Proportionate Love

Very interesting bit of Valentine’s Day news – for a change.  Delta Airlines announced they are giving their 90,000 workers a cumulative bonus of $1.6 billion dollars.  The details don’t indicate whether this is a one-time thing or part of an ongoing profit-sharing program.

Curious monkey that I am, I ran the math.  The video indicates every one of the 90,000 employees will get an additional two months worth of pay.  If you divide $1.6 billion dollars by 90,000 employees, it comes out to just shy of $18,000 each.  Sounds impressive!  Divide that by two, and you get a monthly salary of nearly $9000, or a salary of $108,000 year.

Managers and other specialized and upper-level administration types may get $108,000 a year (or more), but many employees get paid half that.  Or less.  So many employees will end up with a two-month salary bonus of $7000 or so.

Don’t get me wrong, it’s still an amazing thing to do and undoubtedly a huge help to many employees and their families.  But it would have been fascinating if they had just divided the $1.6 billion up equally among all their employees.  It would have meant that top earners – like CEO Ed Bastian, who pulls in tens of millions of dollars a year in salary – wouldn’t much notice the extra dollars (and could have added a PR bonus by not taking the bonus himself!).  But it would mean the lowest paid workers would get a bonus that could really make a huge difference in their lives (either for better or worse, to be sure).  I imagine when you earn $20 million or more a year not many bonuses make too big a difference in your immediate living situation.  But if you’re making $15/hour, wow.  A $17,000 windfall (before taxes, of course, which could be challenging to some unprepared for that hit) could be a real game changer.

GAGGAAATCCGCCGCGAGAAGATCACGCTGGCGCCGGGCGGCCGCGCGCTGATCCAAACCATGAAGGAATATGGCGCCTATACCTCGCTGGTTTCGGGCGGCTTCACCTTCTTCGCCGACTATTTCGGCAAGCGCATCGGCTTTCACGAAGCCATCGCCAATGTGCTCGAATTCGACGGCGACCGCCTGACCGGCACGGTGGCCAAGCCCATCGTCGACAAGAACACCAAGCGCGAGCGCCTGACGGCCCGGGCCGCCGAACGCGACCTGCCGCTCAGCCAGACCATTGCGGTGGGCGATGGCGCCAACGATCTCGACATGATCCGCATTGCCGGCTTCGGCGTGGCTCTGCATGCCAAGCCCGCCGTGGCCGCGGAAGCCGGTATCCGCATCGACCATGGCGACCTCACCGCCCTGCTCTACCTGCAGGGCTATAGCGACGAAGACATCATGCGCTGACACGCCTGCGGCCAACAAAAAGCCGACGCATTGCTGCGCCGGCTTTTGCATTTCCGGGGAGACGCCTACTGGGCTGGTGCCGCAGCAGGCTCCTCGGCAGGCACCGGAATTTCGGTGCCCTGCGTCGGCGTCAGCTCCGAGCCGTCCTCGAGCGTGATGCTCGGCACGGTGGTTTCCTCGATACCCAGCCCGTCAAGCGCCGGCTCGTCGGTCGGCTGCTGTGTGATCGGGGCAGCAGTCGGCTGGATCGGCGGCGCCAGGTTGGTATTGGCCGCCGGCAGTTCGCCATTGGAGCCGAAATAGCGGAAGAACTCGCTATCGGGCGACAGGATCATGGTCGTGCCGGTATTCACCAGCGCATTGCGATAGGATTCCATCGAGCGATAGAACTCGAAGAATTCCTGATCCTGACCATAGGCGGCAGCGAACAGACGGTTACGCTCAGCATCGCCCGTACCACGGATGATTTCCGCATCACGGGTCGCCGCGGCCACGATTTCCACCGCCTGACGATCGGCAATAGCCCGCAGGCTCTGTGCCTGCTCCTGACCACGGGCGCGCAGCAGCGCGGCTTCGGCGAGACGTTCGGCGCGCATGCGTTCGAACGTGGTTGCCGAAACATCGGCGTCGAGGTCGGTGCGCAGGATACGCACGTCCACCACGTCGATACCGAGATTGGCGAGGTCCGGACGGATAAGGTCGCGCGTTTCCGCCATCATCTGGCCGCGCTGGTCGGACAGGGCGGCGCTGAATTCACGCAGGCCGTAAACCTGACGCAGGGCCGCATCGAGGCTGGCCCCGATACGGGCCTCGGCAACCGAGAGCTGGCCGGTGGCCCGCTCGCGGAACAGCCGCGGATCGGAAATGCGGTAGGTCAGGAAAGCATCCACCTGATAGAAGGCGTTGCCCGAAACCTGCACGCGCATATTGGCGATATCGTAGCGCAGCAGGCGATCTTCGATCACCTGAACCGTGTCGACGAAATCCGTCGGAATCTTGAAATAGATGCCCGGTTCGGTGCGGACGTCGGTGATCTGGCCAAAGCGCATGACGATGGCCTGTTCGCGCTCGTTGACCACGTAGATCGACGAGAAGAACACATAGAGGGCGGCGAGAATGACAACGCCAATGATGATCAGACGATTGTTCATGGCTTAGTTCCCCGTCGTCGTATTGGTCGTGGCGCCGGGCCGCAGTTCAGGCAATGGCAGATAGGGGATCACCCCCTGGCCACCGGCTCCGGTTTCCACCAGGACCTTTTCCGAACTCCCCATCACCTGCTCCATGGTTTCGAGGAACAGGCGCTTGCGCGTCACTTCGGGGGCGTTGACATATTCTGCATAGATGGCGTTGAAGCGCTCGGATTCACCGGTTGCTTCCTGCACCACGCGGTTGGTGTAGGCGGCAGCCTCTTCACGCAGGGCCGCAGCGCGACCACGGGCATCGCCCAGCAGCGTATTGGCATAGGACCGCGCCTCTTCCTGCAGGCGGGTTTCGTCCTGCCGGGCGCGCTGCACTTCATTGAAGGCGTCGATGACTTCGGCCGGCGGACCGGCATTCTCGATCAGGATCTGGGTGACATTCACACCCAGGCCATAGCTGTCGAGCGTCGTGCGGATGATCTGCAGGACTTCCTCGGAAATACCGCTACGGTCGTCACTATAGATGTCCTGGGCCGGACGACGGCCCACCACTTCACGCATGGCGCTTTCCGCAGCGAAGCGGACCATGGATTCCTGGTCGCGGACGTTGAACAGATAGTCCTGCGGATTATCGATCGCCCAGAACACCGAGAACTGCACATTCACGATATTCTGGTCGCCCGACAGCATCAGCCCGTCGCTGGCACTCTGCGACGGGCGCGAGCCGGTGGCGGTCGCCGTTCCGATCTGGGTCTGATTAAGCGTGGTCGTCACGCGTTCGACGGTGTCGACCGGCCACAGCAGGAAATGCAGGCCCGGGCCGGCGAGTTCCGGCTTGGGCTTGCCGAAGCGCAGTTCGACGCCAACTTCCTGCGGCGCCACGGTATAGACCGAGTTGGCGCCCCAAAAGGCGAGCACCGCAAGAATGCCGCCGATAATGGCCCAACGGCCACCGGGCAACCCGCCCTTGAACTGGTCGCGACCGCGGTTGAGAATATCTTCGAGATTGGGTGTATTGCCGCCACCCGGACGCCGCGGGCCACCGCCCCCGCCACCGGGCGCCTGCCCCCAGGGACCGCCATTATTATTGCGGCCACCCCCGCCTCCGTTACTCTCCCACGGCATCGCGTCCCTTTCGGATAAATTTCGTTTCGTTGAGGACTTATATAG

Likely Bastian is stinging a bit from last year’s exchange with Bernie Sanders, who accused Bastian and Delta of enriching themselves at the expense of poorly paid lowest-tier employees.  If Bastian had really wanted to do so in style, an across the board, equal bonus for everyone would have really made a statement.

 

 

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